Dispatch From Bonn

Maritim Hotel, Bonn, site of the UN Climate Talks

Today marks the beginning of the first major international climate talks since last December’s meeting in Copenhagen. That meeting, of course, ended in a storm of controversy and uncertainty with the United States hailing its non-binding political declaration as a “breakthrough” and much of the rest of the world expressing disappointment that there was not a legally binding agreement to deal with the climate crisis.

The United States has always maintained that the Copenhagen Accord is a first step on the way (perhaps) to a legal agreement, but as the weeks proceed to the next major meeting scheduled for December in Cancun, there seems to be little movement.

In Bonn, the parties will be taking up an actual negotiating text that is supposed to serve as the basis for an agreement.  However, the text does not come very close to resolving the key issues around the acceptable global temperature rise, greenhouse gas emissions reduction levels, which parties should reduce emissions, and the time line for reductions.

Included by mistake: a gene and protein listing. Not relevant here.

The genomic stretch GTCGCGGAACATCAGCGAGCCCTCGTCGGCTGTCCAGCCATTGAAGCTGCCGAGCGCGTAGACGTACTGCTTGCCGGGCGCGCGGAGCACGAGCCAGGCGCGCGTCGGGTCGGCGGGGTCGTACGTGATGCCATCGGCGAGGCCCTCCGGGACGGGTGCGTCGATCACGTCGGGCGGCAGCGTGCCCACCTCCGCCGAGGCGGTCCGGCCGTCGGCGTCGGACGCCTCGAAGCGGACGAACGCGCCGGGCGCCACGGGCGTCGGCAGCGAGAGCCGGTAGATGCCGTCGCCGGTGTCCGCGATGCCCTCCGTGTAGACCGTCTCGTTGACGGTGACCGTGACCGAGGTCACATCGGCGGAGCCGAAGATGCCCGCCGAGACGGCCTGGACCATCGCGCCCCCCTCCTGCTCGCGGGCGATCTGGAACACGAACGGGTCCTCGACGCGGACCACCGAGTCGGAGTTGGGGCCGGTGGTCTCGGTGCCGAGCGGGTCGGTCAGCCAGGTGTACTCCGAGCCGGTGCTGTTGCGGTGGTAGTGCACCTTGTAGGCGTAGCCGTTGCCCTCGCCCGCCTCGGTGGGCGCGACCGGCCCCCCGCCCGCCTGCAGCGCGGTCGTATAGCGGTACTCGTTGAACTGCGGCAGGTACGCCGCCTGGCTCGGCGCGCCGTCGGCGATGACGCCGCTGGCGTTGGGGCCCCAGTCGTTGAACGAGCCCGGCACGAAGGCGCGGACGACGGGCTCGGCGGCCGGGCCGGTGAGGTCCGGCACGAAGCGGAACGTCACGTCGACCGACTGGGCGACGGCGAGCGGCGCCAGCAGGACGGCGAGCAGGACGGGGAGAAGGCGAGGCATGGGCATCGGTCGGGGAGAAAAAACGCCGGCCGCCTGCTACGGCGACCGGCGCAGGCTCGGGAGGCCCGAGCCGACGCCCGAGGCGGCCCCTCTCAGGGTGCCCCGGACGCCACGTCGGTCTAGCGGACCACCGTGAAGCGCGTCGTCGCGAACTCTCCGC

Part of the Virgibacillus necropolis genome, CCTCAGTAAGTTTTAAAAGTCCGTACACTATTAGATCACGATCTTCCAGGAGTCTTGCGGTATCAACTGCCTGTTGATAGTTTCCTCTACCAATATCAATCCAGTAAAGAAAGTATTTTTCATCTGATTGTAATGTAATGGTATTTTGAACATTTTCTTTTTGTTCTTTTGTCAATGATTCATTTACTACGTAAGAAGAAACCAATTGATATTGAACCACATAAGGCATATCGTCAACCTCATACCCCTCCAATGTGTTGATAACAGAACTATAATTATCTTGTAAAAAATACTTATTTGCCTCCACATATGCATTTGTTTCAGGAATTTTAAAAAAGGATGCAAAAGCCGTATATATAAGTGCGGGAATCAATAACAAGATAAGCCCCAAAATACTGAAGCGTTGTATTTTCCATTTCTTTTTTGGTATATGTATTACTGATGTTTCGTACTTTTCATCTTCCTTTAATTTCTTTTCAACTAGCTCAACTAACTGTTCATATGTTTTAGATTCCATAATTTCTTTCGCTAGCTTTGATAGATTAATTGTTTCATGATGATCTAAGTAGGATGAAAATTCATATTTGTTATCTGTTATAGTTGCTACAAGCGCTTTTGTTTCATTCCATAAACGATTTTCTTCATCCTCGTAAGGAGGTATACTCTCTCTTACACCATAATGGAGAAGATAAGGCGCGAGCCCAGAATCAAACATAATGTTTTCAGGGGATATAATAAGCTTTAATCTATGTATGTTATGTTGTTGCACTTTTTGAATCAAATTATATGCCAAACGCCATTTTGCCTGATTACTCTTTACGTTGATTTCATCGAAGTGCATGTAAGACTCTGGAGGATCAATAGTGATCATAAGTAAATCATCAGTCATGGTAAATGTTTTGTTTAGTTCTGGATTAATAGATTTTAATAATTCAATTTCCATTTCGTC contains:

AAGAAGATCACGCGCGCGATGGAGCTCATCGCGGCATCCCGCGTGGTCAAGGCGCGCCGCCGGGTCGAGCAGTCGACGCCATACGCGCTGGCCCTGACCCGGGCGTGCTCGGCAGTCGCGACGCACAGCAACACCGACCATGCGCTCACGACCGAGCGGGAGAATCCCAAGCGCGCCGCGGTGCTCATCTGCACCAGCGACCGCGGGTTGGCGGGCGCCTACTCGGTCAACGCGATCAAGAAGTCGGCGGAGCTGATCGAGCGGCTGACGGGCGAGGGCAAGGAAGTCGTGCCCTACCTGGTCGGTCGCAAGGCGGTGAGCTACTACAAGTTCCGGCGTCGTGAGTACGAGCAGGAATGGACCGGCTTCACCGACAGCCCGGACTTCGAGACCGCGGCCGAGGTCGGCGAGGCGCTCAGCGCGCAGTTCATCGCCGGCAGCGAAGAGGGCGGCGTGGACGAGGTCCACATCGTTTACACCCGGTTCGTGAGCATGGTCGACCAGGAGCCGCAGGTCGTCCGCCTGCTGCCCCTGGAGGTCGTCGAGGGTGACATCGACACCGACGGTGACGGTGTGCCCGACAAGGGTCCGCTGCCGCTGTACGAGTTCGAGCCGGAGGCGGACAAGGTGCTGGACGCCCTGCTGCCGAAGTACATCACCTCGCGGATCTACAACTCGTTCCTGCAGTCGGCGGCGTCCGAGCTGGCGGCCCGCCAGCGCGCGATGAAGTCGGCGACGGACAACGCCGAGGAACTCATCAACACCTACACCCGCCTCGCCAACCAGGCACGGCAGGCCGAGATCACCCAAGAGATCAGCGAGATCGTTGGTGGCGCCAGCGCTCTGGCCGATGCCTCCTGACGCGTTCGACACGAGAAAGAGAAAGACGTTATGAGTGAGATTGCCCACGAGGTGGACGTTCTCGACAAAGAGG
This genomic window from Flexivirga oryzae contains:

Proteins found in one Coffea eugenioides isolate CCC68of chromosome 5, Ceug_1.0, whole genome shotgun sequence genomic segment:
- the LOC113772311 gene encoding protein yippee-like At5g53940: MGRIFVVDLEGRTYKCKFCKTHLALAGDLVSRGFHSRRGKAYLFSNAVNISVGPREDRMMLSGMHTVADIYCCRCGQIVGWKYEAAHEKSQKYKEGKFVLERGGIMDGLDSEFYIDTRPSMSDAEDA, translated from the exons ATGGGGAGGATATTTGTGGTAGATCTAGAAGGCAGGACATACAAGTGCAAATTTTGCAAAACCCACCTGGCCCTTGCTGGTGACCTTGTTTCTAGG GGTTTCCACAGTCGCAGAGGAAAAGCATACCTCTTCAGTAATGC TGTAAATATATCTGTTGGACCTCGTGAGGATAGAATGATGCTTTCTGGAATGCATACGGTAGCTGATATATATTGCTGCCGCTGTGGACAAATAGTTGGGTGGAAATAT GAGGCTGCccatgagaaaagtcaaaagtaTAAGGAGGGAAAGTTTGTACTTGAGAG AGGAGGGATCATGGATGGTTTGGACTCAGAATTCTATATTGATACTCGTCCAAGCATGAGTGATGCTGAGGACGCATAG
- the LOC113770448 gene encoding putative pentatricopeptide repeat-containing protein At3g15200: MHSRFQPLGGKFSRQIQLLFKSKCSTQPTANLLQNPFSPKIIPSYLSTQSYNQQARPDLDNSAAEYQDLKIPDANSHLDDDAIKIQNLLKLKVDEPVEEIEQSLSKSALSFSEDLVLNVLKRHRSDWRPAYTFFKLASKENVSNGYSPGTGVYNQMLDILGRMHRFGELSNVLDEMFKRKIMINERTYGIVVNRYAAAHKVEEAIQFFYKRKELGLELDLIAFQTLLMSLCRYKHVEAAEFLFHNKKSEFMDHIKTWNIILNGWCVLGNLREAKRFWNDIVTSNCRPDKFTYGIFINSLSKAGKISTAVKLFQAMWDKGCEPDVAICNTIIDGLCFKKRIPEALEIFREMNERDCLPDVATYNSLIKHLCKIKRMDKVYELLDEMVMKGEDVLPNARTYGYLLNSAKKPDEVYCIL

Additionally, the negotiations are still proceeding on two separate tracks–one involving the parties to the Kyoto Protocol (which excludes the US) that is trying to figure out how that agreement will function after the first phase of its implementation finishes in 2012 and another on “long term cooperative action” which includes the major emitters.

Fundamentally, the negotiations are at much the same stage as they were last year at this point.  Given the fact that all of the major issues are still outstanding, it is unclear what sort of progress will be made in the next two weeks in Bonn.

Logistics for Cancun Climate Negotiations: Another Copenhagen?

Moon Palace Resort, Cancun, photo: Thomas J. Hartnett

Last year’s climate negotiations in Copenhagen left much to be desired.  Instead of  a comprehensive global deal with a legally-binding treaty, we saw a voluntary political agreement with weak mitigation targets.   For those who attended the negotiations, simply participating as an observer, delegate, or journalist was equally frustrating.   The venue–Copenhagen’s Bella Center–did not have the capacity to accommodate the 40,000+ attendees; and the management of the crowds was not done with much efficiency.  Many observers and media had to wait hours in the frigid Danish cold for their accreditation and subsequent access to the venue.